6. A Dangerous Method (Cronenberg, Canada/Germany) – Landmark’s Century Centre Cinema. Rating: 9.3

No director in recent decades has dramatized the adversarial aspects of the mind/body relationship as effectively as David Cronenberg, a propensity that makes him the ideal interpreter of Christopher Hampton’s play A Most Dangerous Method. Like Midnight in Paris, A Dangerous Method shows us larger than life personalities from the early twentieth century, titans in their field, who look a bit younger than we’re accustomed to thinking of them – though in this case the subject is men of science and not art. Michael Fassbender is brilliant as a tortured Carl Jung who helps to found psychoanalysis with his mentor Sigmund Freud (Viggo Mortenson – unrecognizable but radiating a charismatic paternal authority) before the two have a falling out. This occurs over, first, Jung’s affair with an hysterical patient, the future psychiatrist Sabina Spielrein (Kiera Knightley) and, later, Jung’s attraction to what Freud labels “second hand mysticism.” Some critics have acted incredulous that Cronenberg, who gave us exploding heads and human VCRs in the 1980s, would opt for such a “classical” approach to this material but don’t let them fool you; this is a surprisingly witty, genuinely erotic (and not just because of the spankings) and, yes, intensely cinematic experience. Knightley’s brave performance has come in for criticism in some quarters for being “mannered” but she’s the heart of the film – I can’t imagine a better physical embodiment of Cronenberg’s central idea of sexuality as a disruptive force. The final word again belongs to Taubin whose definitive review correctly identifies this as a rare “intellectual adventure movie” as well as a “major film.”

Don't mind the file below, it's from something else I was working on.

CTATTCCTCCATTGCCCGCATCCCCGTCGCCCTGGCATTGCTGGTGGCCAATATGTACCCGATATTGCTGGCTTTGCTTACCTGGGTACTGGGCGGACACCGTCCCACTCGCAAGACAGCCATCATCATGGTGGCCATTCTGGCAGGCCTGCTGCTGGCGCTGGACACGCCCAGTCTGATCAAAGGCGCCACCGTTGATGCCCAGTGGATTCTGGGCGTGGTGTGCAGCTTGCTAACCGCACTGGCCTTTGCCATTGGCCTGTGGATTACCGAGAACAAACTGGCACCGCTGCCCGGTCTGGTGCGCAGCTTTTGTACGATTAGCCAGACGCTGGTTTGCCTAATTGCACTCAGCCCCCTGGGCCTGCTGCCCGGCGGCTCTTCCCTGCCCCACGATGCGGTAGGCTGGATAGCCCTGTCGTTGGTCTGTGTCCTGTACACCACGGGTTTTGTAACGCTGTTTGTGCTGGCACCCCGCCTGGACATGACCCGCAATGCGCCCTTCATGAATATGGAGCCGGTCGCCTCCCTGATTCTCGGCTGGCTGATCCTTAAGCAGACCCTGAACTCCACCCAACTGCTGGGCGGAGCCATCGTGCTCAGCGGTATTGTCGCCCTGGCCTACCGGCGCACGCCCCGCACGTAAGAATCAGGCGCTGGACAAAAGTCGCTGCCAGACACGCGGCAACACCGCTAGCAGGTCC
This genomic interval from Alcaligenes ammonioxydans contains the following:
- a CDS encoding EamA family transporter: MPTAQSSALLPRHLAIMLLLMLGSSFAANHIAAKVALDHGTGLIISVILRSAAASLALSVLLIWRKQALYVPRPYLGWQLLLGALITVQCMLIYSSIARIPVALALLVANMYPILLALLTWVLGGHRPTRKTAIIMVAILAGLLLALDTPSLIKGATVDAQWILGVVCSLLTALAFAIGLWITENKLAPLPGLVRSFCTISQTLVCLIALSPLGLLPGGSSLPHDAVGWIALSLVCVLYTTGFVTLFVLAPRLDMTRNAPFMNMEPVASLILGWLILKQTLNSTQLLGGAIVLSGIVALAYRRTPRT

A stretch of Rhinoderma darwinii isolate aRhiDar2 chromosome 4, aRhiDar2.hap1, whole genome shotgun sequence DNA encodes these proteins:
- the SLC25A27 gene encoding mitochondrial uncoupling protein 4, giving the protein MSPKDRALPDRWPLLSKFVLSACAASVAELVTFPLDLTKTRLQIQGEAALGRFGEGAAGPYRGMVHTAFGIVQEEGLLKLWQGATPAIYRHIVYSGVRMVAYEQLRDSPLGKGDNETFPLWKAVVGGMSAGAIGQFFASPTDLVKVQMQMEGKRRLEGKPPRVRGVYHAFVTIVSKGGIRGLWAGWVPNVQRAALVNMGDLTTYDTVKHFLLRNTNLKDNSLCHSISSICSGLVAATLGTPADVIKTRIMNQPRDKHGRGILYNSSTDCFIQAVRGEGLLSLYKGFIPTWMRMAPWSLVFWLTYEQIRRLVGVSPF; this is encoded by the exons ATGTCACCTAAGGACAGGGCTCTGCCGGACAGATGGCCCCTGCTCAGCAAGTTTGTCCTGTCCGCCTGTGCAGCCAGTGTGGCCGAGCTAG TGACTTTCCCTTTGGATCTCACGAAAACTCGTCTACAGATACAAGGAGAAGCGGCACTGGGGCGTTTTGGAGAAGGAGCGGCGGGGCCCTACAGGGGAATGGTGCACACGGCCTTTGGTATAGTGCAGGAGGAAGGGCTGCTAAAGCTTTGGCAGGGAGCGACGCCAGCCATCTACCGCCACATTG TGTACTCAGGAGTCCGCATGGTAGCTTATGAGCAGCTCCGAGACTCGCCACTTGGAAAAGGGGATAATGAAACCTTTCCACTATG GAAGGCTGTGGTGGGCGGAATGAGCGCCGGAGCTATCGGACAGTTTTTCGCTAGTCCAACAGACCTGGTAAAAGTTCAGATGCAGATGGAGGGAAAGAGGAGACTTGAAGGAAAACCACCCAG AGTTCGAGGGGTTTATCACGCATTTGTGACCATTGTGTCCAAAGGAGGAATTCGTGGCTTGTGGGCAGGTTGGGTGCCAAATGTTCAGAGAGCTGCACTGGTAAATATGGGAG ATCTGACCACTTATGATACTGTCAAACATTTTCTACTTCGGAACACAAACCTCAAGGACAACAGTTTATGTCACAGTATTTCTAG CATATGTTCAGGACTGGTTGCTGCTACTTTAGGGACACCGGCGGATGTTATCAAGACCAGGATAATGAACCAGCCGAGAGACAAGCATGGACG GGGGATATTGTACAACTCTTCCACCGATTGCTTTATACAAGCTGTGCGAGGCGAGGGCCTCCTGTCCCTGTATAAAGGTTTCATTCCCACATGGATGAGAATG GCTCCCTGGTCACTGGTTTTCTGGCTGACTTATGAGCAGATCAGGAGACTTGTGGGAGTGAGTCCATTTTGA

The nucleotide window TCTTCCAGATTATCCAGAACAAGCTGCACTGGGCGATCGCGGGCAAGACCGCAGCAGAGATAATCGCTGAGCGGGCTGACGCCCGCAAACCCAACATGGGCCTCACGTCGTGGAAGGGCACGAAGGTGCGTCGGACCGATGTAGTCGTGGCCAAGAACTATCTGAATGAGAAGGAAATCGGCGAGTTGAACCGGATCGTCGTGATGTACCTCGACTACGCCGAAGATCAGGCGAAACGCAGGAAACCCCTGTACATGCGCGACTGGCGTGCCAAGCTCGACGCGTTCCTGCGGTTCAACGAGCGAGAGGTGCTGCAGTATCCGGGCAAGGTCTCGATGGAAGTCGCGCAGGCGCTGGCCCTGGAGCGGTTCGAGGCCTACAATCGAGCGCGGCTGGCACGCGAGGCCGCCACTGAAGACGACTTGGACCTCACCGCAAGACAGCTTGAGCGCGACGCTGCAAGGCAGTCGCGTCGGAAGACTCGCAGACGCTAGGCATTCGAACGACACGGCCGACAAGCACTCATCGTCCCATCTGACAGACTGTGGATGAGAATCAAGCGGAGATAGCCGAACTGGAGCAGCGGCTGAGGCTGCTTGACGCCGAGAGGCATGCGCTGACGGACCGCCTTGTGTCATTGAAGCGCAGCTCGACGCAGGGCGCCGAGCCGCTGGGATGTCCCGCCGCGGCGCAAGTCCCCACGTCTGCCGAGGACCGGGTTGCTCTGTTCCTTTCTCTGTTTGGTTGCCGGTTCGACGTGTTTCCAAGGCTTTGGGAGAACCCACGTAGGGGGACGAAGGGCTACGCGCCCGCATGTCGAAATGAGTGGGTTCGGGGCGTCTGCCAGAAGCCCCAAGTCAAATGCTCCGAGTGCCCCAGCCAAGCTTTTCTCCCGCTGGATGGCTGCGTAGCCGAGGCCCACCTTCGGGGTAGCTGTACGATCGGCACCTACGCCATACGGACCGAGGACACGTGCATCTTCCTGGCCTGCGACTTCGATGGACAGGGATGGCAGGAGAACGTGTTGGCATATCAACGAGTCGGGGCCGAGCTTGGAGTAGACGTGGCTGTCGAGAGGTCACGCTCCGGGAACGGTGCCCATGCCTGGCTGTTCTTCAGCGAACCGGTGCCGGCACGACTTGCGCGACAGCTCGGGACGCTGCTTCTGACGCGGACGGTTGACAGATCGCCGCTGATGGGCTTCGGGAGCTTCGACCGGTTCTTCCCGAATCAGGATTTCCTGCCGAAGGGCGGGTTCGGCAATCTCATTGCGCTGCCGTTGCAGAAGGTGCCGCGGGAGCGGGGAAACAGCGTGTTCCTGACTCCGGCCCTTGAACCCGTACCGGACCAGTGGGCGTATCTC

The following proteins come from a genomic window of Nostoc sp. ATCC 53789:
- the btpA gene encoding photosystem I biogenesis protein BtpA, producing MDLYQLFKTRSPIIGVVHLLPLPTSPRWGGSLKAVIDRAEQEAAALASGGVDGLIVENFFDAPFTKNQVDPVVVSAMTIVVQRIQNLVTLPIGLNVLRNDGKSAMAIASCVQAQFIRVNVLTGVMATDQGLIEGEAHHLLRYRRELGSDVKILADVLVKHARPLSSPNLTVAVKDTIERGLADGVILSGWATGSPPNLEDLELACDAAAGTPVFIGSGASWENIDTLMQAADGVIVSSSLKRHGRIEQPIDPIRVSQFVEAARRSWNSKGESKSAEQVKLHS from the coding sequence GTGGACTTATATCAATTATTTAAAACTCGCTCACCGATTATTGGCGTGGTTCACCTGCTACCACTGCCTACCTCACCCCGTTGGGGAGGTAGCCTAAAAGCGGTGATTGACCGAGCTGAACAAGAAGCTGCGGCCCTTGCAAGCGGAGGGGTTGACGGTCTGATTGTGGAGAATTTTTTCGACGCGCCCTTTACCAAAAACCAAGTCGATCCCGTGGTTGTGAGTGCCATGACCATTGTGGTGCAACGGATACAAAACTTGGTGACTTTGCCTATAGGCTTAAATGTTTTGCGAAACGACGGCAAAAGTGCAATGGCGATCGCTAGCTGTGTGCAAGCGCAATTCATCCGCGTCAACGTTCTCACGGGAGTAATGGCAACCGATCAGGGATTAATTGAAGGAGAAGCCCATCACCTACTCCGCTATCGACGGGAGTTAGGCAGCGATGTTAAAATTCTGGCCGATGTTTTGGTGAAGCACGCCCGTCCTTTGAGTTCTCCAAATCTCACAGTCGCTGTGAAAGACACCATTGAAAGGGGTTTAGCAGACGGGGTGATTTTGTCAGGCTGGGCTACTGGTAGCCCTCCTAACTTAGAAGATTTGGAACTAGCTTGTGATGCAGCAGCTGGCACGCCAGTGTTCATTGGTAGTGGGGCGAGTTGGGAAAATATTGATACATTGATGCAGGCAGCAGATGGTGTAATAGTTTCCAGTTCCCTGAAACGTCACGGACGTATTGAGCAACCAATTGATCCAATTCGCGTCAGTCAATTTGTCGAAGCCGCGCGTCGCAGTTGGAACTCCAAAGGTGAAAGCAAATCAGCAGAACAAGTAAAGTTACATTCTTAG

5. Film Socialisme (Godard, Switzerland/France) – Gene Siskel Film Center. Rating: 9.3

Jean-Luc Godard’s latest, and some say last, feature film uses a tripartite structure to first show Europe at play, then Europe at work and, finally, a brilliant associative montage of footage mostly shot by others that examines what Godard sees as the historical roots of modern Europe. The substructure holding it all together is the theme of first world luxury built on a foundation of third world labor, which is delineated in ways both obvious (the immigrants who staff the cruise in the first part of the film) and subtle (the unseen source of oil supplying the family’s gas station in the second). Shot entirely on a variety of digital cameras, and chock-full of exhilarating visual and aural “mistakes,” this feels more like a first movie than Breathless; like Bob Dylan, JLG is younger than that now. U.S. distributor Kino is showing some serious balls by putting out a blu-ray of this uncommercial and lo-fi masterpiece next month. Full review here.